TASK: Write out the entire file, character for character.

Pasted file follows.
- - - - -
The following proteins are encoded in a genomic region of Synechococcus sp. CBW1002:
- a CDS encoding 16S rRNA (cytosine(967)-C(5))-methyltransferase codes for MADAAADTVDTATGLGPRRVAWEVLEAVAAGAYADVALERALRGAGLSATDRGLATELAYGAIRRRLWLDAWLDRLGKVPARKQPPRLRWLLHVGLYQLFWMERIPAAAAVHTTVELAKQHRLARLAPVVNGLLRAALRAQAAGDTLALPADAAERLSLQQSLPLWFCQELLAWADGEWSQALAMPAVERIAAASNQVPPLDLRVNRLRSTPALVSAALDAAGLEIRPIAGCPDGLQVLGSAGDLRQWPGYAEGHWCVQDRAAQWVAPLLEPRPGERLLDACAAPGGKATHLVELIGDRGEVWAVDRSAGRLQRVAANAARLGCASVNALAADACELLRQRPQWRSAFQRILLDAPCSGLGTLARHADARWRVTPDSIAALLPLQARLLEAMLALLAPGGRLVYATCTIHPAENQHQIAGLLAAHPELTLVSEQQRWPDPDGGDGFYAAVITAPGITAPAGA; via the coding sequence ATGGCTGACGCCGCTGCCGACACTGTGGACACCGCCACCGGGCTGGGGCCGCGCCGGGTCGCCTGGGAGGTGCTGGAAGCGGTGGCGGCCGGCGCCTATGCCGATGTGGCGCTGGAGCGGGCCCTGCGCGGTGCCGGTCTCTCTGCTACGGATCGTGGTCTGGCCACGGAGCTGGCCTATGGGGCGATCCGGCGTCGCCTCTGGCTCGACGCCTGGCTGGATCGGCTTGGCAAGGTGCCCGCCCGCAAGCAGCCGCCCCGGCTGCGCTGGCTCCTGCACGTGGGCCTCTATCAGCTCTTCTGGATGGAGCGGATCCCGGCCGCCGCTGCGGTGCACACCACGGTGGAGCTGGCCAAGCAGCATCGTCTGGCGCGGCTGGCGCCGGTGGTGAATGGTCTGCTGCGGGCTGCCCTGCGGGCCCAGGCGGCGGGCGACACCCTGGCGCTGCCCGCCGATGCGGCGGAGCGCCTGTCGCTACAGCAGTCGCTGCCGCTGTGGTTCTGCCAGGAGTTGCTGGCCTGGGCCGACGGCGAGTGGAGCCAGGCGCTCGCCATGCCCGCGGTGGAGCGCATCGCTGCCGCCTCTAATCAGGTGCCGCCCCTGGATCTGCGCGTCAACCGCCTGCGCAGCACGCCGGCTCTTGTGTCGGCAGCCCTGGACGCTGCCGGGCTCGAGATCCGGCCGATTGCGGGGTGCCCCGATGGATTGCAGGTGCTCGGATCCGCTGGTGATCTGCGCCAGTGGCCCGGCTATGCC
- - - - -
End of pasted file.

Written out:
The following proteins are encoded in a genomic region of Synechococcus sp. CBW1002:
- a CDS encoding 16S rRNA (cytosine(967)-C(5))-methyltransferase codes for MADAAADTVDTATGLGPRRVAWEVLEAVAAGAYADVALERALRGAGLSATDRGLATELAYGAIRRRLWLDAWLDRLGKVPARKQPPRLRWLLHVGLYQLFWMERIPAAAAVHTTVELAKQHRLARLAPVVNGLLRAALRAQAAGDTLALPADAAERLSLQQSLPLWFCQELLAWADGEWSQALAMPAVERIAAASNQVPPLDLRVNRLRSTPALVSAALDAAGLEIRPIAGCPDGLQVLGSAGDLRQWPGYAEGHWCVQDRAAQWVAPLLEPRPGERLLDACAAPGGKATHLVELIGDRGEVWAVDRSAGRLQRVAANAARLGCASVNALAADACELLRQRPQWRSAFQRILLDAPCSGLGTLARHADARWRVTPDSIAALLPLQARLLEAMLALLAPGGRLVYATCTIHPAENQHQIAGLLAAHPELTLVSEQQRWPDPDGGDGFYAAVITAPGITAPAGA; via the coding sequence ATGGCTGACGCCGCTGCCGACACTGTGGACACCGCCACCGGGCTGGGGCCGCGCCGGGTCGCCTGGGAGGTGCTGGAAGCGGTGGCGGCCGGCGCCTATGCCGATGTGGCGCTGGAGCGGGCCCTGCGCGGTGCCGGTCTCTCTGCTACGGATCGTGGTCTGGCCACGGAGCTGGCCTATGGGGCGATCCGGCGTCGCCTCTGGCTCGACGCCTGGCTGGATCGGCTTGGCAAGGTGCCCGCCCGCAAGCAGCCGCCCCGGCTGCGCTGGCTCCTGCACGTGGGCCTCTATCAGCTCTTCTGGATGGAGCGGATCCCGGCCGCCGCTGCGGTGCACACCACGGTGGAGCTGGCCAAGCAGCATCGTCTGGCGCGGCTGGCGCCGGTGGTGAATGGTCTGCTGCGGGCTGCCCTGCGGGCCCAGGCGGCGGGCGACACCCTGGCGCTGCCCGCCGATGCGGCGGAGCGCCTGTCGCTACAGCAGTCGCTGCCGCTGTGGTTCTGCCAGGAGTTGCTGGCCTGGGCCGACGGCGAGTGGAGCCAGGCGCTCGCCATGCCCGCGGTGGAGCGCATCGCTGCCGCCTCTAATCAGGTGCCGCCCCTGGATCTGCGCGTCAACCGCCTGCGCAGCACGCCGGCTCTTGTGTCGGCAGCCCTGGACGCTGCCGGGCTCGAGATCCGGCCGATTGCGGGGTGCCCCGATGGATTGCAGGTGCTCGGATCCGCTGGTGATCTGCGCCAGTGGCCCGGCTATGCC